Markdown render hooks, determine if a link is alone on the line


I’m currently playing around with HUGO as a potential replacement for my current blog.

I want to apply a different processing if the link is the only thing on the line. Something a bit like this

Input Outcome
This is a link to Hello this is a link to <a href=">"</a> <blockquote><a href=">"</a></blockquote>

So far, I wrote this little piece of code to put in my render-link hook:

{{ $linkAlone := false }}
{{ range split  (readFile .Page.File) "\n" }}
    {{ if eq (chomp  .) $.Destination }}
        {{ $linkAlone = true }}
    {{ end}}
{{ end }}

Which can tell me if the link can be found alone on a single line. It does work, but if the link is twice in the content, once in a line and once in a text, both time it will be true causing the text to be split in two.

It’s also not the best performance-wise to re-read the file at each link.

Would any of you have a suggestion on how I could detect it better?


I cannot think of anything, but a file read for each link could get expensive.

We have the ability to do what you want with images. With a configuration change we can remove the surrounding p tags from all stand-alone images, e.g.,


And then in the render hook use the .IsBlock method to determine if the image is “stand-alone.”

We do not have this ability with links, because there hasn’t been any demand.


  1. Why do you want to do this (what’s the benefit)?
  2. Can you do this instead?

For a non-portable, hacky solution, you could do something like:


And in the image render hook, do something different if the alt text is @ and IsBlock is true.

Finally, consider a shortcode instead.


But a file read for each link could get expensive.

I agree :sweat_smile:, currently I’m testing with only a few articles, but it would definitely slow down the build process if I need to re-read the file at each link.

We have the ability to do what you want with images.

Yes I noticed, I also rapidly looked at the transform.go#L46-L53 source, and it looks like it would be relatively easy to add a check for I assume ast.Link instead of ast.Image and also add the isBlock attribute if the parent child count is 1. Am I wrong?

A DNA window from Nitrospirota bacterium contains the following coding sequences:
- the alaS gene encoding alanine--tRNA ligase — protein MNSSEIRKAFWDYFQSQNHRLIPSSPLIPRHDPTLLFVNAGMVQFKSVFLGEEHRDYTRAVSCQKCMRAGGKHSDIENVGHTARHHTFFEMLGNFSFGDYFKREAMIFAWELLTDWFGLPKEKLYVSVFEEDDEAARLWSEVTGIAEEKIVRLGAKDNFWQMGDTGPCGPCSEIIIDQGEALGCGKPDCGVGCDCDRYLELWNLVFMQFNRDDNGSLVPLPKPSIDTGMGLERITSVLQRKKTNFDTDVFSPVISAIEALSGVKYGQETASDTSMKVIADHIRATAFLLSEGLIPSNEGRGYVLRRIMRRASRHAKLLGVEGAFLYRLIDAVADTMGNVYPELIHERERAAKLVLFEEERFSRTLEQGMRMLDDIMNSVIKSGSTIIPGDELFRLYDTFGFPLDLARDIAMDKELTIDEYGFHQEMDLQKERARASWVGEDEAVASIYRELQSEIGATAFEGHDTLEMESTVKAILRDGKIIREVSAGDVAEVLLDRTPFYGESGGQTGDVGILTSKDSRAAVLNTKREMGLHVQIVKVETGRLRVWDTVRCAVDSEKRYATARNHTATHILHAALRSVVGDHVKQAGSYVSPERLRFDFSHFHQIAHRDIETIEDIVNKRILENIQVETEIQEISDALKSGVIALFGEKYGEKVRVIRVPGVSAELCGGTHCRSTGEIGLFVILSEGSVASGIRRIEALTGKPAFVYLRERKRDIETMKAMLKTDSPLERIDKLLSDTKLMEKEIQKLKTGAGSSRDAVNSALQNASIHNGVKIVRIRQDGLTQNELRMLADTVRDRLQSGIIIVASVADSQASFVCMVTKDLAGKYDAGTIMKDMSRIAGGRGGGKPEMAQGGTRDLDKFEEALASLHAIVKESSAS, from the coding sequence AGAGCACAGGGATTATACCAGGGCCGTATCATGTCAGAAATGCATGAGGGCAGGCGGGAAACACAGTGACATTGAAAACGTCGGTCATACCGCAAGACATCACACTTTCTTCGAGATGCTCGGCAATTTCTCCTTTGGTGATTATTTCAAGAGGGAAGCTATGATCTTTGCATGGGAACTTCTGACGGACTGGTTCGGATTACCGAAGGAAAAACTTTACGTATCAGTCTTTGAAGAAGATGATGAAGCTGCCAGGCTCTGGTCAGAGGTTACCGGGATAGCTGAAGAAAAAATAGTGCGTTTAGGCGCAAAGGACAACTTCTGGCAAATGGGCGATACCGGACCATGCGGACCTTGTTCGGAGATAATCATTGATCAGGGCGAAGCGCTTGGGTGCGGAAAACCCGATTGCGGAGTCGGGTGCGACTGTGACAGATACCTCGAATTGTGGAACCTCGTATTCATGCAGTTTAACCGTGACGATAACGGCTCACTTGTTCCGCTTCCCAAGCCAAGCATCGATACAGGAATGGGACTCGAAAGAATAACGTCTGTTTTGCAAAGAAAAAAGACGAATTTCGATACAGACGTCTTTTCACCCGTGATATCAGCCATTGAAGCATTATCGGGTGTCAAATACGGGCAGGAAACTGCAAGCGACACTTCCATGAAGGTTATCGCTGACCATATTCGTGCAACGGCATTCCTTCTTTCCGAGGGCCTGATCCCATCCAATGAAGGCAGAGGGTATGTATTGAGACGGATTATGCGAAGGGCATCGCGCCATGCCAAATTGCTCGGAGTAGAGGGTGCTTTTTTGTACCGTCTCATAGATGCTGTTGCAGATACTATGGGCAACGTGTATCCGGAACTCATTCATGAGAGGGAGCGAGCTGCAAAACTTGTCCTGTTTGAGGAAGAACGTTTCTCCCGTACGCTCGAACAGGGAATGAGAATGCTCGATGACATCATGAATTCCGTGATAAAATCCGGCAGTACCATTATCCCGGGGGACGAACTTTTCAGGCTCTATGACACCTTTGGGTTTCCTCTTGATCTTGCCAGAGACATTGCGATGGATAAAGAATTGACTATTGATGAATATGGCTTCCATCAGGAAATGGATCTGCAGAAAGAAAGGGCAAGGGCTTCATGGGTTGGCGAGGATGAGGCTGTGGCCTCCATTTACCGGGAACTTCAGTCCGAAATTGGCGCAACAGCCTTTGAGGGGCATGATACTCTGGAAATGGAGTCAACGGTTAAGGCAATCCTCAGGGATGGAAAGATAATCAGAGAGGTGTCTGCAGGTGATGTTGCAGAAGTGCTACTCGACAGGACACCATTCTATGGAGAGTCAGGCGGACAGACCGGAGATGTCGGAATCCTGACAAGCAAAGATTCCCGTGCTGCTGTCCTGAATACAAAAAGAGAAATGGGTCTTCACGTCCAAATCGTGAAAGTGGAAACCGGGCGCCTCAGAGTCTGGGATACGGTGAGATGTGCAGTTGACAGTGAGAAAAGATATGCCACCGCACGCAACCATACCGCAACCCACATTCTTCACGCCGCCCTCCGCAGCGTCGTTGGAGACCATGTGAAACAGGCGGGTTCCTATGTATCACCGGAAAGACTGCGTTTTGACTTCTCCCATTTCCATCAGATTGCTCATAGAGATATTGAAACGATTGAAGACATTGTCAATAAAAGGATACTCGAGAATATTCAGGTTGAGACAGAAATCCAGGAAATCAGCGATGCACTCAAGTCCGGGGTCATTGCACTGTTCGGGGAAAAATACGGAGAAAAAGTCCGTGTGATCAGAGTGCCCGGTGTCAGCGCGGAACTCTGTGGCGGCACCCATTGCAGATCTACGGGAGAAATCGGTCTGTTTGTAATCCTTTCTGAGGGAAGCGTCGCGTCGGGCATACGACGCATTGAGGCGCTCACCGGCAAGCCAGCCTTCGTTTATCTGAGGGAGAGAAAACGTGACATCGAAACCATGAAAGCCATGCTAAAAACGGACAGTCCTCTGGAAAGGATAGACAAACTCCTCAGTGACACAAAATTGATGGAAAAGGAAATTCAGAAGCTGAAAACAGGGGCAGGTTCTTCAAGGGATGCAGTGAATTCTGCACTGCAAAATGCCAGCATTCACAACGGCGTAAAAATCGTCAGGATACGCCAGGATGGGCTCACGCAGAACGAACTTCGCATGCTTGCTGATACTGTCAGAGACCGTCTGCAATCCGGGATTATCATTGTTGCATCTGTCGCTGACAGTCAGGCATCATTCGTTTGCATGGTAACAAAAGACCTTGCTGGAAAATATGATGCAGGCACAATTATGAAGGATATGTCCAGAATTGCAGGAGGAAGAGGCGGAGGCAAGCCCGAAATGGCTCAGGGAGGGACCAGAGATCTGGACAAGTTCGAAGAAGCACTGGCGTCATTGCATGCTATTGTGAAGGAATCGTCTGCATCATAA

1. Why do you want to do this (what’s the benefit)?
  2. Can you do this instead?

I’m using a custom api to fetch the opengraph tags of a website, once I have them, I can render embeds directly in HUGO to remove the need for client-side JavaScript.
Here is what they look like right now:

For a non-portable, hacky solution, you could do something like:

Finally, consider a shortcode instead.

I guess the image trick could work, but it isn’t pretty, and it’s the same for short codes, I want to avoid using them because they are not portable, I would need to edit a ton of files just to convert my existing content.


Another hacky approach: disable the Goldmark linkify extension[1] and hijack level 6 headings with a heading render hook.

{{ if eq .Level 6 }}
    {{ .Text }}
{{ else }}
  <h{{ .Level }} id="{{ .Anchor }}">{{ .Text | safeHTML }}</h{{ .Level }}>
{{ end }}

From what I’ve seen, authors rarely go past level 5, and most TOCs are limited to level 3 or 4 as well.

Yes, you would have to modify your existing content, but this might be a little easier.

Other than that, you can fork and code, or submit a proposal to replicate #10493 for links.

  1. I typically disable this extension because, if I want a link, I will insert a link. ↩︎

I typically leave the linkify extension on for my blog, as most publicly available editors (Github, StackEdit, JetBrains IDEs) also have it on.

The level 6 heading hack is indeed the best solution yet, but still requires editing everything.

I did fork HUGO and I have successfully added the IsBlock attribute to Link and AutoLink nodes:

But as I’m not familiar with either HUGO or go for that mater, it’s going to take me some time to make sure it doesn’t break anything.

On a sidenote, kudos, HUGO is stupidly easy to build locally compared to some opensource projects out there :smile:


1 Like

Sure… there are ‘expensive’ solutions, but the following are really simple. First we need to determine what you are after (1 or 2):

1. You want the link to be a blockquote

Doing a regular expression for lines ‘starting with https:// and not containing a space’ in your content and replacing them with > https:// should do the trick in most cases. It is also the most elegant solution. You get what you want. Surely we assume here that the blockquote styling has semantic value. In that case your portability argument is not applicable.

2. You want the link italic/styled

This can be done with CSS. I think that most cases can be covered using a combination of the first-child and last-child selector, like this:

 p > a:first-child:last-child {font-style: italic;}

This targets all links in paragraphs that are both the first child and the last child.

I love the second approach. Couldn’t that be used to style the link as a block with a gray background etc., i.e. like a blockquote?